“I’ve recently noticed some stains on my exterior walls. Can I safely pressure wash my home’s exterior or do I risk damaging it?”
As surprising as it may seem, this is one of the most common questions we get from people prioritizing their home improvement plans as summer approaches. Whether pressure washing is done to remove dust and dirt, as part of standard maintenance, or to get a building ready for painting, knowing how to power wash walls correctly can help avoid a series of problems, such as water infiltration, excessive erosion leading to accelerated wear and tear, and localized damage.
Pressure Washing Exterior Walls Correctly
Using a pressure washer isn’t easy. But if you follow our 10-step guide, you’ll be able to pressure wash your home’s exterior effectively and safely.
- Become familiar with pressure washing equipment: It’s very important to read the instruction manual and test the machine on a small spot before starting the actual job. Since the scouring action of a pressure washer is very strong, you may damage paint, walls, and soft surfaces if you don’t know how to use the unit.
- Adjust the pressure: To wash away cobwebs, dust, and dirt, keep the pressure level between 1500 psi and 1800 psi. To remove loose paint, increase the pressure gradually but don’t go beyond 2500 psi; too much pressure may damage the surface.
- Choose the right nozzle: Wide-fan nozzles are often preferred when pressure washing exterior painted surfaces. While most professionals go for yellow (15-degree) or green (25-degree) fan nozzles, white (40-degree) nozzles can be used to wash windows and black (65-degree) nozzles are best if you intend to combine water with chemicals.
- Prepare the exterior: Use a waterproof caulk to repair cracks and holes. Give the product enough time to dry out before washing the wall. Also, protect exterior lights, switches, and electric outlets to prevent electrocution.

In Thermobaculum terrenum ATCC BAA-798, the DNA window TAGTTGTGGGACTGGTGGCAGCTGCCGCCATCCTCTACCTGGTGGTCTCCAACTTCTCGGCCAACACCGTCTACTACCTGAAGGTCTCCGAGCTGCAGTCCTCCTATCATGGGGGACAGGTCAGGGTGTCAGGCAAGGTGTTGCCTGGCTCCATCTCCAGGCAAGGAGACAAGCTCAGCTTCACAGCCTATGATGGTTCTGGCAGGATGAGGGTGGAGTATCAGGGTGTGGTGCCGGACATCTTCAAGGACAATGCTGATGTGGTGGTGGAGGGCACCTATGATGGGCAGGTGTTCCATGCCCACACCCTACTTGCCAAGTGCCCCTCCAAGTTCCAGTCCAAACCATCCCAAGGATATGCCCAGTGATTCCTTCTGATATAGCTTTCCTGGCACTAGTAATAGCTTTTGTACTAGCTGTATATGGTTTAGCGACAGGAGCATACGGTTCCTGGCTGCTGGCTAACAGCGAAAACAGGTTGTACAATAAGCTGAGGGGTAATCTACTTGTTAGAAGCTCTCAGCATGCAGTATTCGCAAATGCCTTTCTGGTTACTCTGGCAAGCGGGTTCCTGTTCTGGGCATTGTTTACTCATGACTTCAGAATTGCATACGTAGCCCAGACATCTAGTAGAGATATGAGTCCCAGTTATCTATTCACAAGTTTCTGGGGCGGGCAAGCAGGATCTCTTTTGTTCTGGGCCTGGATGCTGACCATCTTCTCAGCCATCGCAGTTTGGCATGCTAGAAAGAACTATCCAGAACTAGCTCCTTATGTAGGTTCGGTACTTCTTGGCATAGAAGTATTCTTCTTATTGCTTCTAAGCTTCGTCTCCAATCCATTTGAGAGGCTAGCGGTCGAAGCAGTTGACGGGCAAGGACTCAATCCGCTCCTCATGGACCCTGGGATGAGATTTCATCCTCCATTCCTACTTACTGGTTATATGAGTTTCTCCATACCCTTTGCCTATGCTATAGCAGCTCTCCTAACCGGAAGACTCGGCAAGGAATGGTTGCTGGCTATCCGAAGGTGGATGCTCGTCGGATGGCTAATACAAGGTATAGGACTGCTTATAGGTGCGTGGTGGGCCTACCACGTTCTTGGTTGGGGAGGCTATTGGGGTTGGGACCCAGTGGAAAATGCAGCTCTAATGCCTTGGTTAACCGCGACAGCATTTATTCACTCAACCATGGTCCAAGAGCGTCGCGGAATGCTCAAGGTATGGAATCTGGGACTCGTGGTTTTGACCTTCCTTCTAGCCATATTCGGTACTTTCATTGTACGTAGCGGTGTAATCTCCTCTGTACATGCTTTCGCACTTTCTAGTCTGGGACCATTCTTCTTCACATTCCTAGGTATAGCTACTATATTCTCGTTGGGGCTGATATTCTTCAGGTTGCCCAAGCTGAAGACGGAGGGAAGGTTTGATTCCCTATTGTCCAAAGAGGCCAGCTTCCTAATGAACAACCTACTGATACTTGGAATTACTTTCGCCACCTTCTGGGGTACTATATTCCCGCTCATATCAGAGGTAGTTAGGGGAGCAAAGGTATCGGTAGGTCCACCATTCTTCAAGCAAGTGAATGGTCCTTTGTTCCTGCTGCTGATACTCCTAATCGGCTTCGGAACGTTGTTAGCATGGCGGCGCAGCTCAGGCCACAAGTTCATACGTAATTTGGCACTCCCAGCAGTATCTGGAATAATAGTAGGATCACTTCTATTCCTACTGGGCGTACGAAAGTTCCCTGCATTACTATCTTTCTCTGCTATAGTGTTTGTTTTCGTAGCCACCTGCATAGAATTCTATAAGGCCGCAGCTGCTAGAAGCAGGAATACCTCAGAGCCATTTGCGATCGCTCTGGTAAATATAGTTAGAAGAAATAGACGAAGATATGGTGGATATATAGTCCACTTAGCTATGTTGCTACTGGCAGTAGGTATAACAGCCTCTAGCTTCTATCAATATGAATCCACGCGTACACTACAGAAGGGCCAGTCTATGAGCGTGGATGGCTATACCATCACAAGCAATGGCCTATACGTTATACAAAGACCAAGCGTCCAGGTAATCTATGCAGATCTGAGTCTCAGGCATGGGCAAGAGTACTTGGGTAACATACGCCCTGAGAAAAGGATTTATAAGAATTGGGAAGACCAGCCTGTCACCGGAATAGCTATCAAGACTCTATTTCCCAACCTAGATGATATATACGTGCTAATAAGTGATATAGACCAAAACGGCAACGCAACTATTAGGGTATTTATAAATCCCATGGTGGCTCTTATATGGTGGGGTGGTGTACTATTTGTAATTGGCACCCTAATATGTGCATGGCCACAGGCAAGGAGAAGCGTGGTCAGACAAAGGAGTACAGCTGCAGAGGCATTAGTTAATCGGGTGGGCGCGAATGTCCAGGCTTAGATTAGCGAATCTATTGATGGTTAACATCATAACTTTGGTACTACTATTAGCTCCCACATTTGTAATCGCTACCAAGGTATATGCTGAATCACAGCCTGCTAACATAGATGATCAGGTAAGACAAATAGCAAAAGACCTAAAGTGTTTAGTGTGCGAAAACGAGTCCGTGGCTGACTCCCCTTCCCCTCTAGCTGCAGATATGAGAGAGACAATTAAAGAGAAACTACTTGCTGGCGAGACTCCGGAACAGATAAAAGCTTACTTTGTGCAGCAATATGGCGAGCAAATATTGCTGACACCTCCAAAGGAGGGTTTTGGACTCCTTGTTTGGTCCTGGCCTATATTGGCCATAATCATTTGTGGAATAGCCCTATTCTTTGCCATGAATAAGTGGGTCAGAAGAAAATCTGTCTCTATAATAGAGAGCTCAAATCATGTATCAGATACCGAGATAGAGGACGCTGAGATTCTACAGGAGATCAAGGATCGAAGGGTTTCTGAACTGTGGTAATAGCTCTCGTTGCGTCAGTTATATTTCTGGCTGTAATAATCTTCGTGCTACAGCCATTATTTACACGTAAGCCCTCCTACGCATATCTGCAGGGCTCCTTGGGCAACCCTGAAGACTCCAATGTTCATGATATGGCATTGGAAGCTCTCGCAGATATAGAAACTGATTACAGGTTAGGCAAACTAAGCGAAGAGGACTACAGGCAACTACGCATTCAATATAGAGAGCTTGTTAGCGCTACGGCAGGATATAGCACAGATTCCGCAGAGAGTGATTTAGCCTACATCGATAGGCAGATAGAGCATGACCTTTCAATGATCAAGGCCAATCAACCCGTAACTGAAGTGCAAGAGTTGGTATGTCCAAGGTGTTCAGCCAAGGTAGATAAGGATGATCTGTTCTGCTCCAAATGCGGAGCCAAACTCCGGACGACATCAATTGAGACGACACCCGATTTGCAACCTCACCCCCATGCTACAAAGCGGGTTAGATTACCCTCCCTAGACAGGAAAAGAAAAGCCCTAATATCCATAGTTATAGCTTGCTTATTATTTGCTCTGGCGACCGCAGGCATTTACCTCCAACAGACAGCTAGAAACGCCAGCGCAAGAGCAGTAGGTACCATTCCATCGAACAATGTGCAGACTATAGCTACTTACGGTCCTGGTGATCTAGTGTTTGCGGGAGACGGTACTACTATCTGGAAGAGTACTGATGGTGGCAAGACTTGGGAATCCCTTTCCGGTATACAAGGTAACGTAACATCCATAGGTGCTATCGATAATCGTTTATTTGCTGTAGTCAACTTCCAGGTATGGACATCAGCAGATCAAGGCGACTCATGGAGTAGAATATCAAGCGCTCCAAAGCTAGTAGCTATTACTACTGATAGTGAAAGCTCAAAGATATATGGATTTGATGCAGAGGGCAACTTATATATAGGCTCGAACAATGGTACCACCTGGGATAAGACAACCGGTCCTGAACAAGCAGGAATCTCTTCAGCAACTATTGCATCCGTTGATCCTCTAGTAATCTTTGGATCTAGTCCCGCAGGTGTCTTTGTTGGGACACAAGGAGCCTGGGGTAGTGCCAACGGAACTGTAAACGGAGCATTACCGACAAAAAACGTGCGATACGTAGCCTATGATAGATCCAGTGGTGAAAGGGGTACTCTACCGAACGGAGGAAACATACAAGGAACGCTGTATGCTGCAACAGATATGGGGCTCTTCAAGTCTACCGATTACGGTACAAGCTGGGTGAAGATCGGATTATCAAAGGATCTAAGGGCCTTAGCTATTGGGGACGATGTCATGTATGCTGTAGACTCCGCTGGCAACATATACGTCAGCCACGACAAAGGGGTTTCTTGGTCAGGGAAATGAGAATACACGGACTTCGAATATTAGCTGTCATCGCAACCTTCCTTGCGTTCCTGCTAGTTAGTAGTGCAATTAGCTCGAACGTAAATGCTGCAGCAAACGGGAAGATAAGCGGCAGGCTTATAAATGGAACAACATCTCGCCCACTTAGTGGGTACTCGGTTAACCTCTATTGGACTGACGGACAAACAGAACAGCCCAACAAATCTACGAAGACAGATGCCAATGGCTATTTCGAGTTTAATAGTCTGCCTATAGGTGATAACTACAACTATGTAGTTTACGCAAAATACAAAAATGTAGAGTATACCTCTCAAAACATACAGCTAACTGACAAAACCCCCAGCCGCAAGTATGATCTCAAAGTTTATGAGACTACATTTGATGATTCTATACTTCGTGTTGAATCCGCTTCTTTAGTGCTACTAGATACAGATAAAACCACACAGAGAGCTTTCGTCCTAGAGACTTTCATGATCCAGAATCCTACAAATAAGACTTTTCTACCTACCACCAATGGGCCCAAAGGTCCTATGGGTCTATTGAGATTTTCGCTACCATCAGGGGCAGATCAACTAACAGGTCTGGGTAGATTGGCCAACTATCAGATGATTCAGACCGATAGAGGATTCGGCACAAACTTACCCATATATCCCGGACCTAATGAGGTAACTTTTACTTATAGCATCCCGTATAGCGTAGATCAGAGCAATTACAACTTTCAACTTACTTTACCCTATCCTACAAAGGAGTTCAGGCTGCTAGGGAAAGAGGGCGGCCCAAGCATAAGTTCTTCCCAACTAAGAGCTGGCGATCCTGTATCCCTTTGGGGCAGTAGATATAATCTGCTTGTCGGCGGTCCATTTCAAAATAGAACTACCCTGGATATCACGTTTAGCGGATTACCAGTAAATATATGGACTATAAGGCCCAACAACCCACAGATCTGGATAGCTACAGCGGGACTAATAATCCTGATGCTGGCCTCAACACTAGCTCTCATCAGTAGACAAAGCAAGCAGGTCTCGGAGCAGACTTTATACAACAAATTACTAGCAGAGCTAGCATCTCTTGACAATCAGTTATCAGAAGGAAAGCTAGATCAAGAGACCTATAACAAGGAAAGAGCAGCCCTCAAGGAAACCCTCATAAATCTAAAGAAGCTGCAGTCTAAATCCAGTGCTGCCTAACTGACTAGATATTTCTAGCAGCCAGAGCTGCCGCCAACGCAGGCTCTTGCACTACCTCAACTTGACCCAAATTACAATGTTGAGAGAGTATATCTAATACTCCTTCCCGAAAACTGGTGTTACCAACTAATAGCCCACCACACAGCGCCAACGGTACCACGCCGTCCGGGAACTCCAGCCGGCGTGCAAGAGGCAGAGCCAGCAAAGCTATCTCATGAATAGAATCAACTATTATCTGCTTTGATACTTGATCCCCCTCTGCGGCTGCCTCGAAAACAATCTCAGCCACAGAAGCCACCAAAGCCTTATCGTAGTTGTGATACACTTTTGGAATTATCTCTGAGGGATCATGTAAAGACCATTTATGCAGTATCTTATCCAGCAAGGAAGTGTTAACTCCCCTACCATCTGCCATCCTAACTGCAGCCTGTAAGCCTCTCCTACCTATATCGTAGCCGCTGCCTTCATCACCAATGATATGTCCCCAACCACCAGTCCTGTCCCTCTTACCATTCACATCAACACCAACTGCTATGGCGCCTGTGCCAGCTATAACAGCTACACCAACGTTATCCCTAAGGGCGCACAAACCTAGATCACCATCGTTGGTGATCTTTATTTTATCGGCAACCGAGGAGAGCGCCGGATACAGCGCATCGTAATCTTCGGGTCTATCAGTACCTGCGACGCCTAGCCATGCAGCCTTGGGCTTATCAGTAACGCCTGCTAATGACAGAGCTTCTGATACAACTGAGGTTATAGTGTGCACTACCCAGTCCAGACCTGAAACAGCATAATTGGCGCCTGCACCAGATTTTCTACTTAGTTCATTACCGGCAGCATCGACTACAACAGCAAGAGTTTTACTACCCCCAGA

- Divide walls into sections: For even cleaning, divide walls into sections indicated by corners, windows, and downpipes, and wash from the top down, using long strokes.
- Use eco-friendly cleaning products: Choose an eco-friendly, all-purpose product, which will have minimal impact on the environment. Apply the solution to one area, let it soak for five minutes, and then rinse well with the pressure washer before moving on to the next section.
- Hold the wand at a 45-degree angle: To avoid damaging walls, keep the nozzle at a 45-degree angle and spray from a minimum distance of 12 inches. If you increase the pressure, move the nozzle further away from the surface.
- Scrub away persistent dirt: You can use a rotating scrub brush or a sponge along with a mild detergent solution to remove stubborn stains.
- Use chemicals (cautiously!): Adding chemicals may help in certain applications. But according to experts, using pressure washers to apply chemicals to walls may damage both the color and the wall structure. If you intend to use chemicals, make sure they’re pressure washer safe, replace the nozzle with a black one, and adjust the pressure around 50 psi.
- Seal: Allow walls to dry thoroughly and inspect them carefully. If there are any water stains after 24-48 hours, apply a water-repellent product to ensure adequate waterproofing and prevent future moisture problems.
- Never use a pressure washer while standing on a ladder; the high pressure could knock you down;
- Hold the wand in both hands;
- Wear a face shield or safety glasses and a mask to protect your face;
- If you’re cleaning an old house with lead-based paint, contact Florida Department of Health to enquire about the best way to handle lead-contaminated waste.
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